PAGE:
Friday, May 27, 2011

Into the Ocean's Arms

Take a breath. Close the door behind you.

One Second. Your eyes adjust to the half-blind empty space. Your heart beats faster, beats louder, cradled in upside down descent.

Ten Seconds. Watch the sky fallout underneath you. The nothing is consuming you in darkness, silently stroking, pulling on your chest. The blue distance is all that you have left.

Thirty Seconds. She echoes all around you, audible pangs nearly imperceptible, implacable in origin, but she’s getting closer. The waves below you cease their muted kneading at the sky. You are alone. This is an irrevocable truth.

One Minute. It’s getting colder and your body shivers with no reply. The weight of the world is sharing its burden with you as your listless lungs light your chest like kindling. Your fingertips begin to tingle the way half-awake dream make you feel in control.

One Minute, Thirty Seconds. A burning snake creeps up your throat, wriggling for freedom, and you are tempted to indulge him. Air seeps out of your nose in pea-sized bubbles spinning dizzily down to the light. You give in, and release your cares into the ocean’s arms.

Two Minutes. The darkness stops its stroking, or is it just the numbness of your body knowing what’s been done. Quivers rock your stomach – fear from the core of you as everything screams “take a breath!” but water is heavier than air. You convulse in one smooth unified shiver, it’s no longer your choice. The vice grips squeezing your head suddenly stop as you suck in thick, salty water, and everything is serene. There is no pain, no throbbing, no screaming, no sound, no weight, no pressure – Just you. It’s just you.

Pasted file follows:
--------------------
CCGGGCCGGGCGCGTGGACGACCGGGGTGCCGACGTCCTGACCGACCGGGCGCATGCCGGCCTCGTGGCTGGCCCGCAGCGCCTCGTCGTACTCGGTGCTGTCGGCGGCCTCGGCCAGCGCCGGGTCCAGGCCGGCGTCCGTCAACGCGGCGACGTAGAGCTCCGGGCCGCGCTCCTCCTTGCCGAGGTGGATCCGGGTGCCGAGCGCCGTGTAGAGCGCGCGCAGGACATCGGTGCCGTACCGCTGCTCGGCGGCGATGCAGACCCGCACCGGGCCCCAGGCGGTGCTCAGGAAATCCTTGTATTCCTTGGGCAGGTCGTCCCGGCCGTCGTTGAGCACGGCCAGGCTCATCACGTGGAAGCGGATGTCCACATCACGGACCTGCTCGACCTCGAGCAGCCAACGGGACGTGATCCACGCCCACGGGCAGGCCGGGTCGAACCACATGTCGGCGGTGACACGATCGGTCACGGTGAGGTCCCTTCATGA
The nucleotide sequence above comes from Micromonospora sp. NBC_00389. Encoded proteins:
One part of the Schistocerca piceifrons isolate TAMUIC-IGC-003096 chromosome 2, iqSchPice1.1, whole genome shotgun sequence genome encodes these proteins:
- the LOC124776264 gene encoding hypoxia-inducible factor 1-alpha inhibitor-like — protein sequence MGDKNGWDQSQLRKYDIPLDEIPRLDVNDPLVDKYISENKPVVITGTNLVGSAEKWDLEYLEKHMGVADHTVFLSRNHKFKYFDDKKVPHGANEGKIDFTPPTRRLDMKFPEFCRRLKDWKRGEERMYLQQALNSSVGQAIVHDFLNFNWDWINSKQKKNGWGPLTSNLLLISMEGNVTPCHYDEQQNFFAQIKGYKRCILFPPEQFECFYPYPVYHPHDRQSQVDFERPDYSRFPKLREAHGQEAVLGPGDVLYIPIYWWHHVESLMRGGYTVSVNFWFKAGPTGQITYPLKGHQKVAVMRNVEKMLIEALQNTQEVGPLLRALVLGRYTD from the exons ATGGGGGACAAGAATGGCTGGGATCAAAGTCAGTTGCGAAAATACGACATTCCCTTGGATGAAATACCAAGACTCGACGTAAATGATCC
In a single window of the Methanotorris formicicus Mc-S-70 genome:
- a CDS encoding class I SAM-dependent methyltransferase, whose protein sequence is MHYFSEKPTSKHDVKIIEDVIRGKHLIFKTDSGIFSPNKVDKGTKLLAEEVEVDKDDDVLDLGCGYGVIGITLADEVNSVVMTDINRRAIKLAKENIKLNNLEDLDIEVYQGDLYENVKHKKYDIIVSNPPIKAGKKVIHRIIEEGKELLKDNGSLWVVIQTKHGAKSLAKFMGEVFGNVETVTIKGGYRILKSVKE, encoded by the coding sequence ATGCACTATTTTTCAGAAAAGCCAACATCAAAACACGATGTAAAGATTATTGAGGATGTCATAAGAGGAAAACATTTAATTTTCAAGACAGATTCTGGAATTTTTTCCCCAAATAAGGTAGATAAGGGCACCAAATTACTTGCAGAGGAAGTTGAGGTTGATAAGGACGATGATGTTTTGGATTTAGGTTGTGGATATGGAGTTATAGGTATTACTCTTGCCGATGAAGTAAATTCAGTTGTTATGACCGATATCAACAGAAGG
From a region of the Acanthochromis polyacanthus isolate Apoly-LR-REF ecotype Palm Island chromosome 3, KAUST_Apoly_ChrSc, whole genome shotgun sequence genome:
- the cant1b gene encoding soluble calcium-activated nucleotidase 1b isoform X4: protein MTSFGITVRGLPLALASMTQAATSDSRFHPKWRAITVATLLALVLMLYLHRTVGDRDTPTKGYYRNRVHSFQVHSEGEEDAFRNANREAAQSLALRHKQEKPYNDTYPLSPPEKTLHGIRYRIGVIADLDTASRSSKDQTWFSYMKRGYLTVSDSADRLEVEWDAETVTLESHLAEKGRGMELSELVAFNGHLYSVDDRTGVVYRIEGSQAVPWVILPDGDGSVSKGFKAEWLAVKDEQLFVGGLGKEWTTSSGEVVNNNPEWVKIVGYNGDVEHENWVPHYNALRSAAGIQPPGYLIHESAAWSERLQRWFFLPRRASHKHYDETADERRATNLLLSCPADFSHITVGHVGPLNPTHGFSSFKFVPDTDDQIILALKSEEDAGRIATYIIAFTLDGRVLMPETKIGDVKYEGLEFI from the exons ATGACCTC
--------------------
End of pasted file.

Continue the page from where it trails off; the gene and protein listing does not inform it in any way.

Three minutes.

This was the result of a prompt for my Creative Writing: Fiction course. Mostly we've focused on the flash fiction and sudden fiction genres (yes there is a difference). We were instructed to pick a subject from which we could capture a definite frame of time. For instance, the time it takes to eat an apple, there is a beginning and an end, therefore it can be framed in terms of time. Why did i choose drowning as my subject? How very studious of you to ask, so I will tell you. Little known fact about Joseph number #1: I am deathly afraid of the ocean - and I love it. I have been since I almost drowned when I was 6 or 7. That's another story though, and perhaps a sudden non-fiction piece.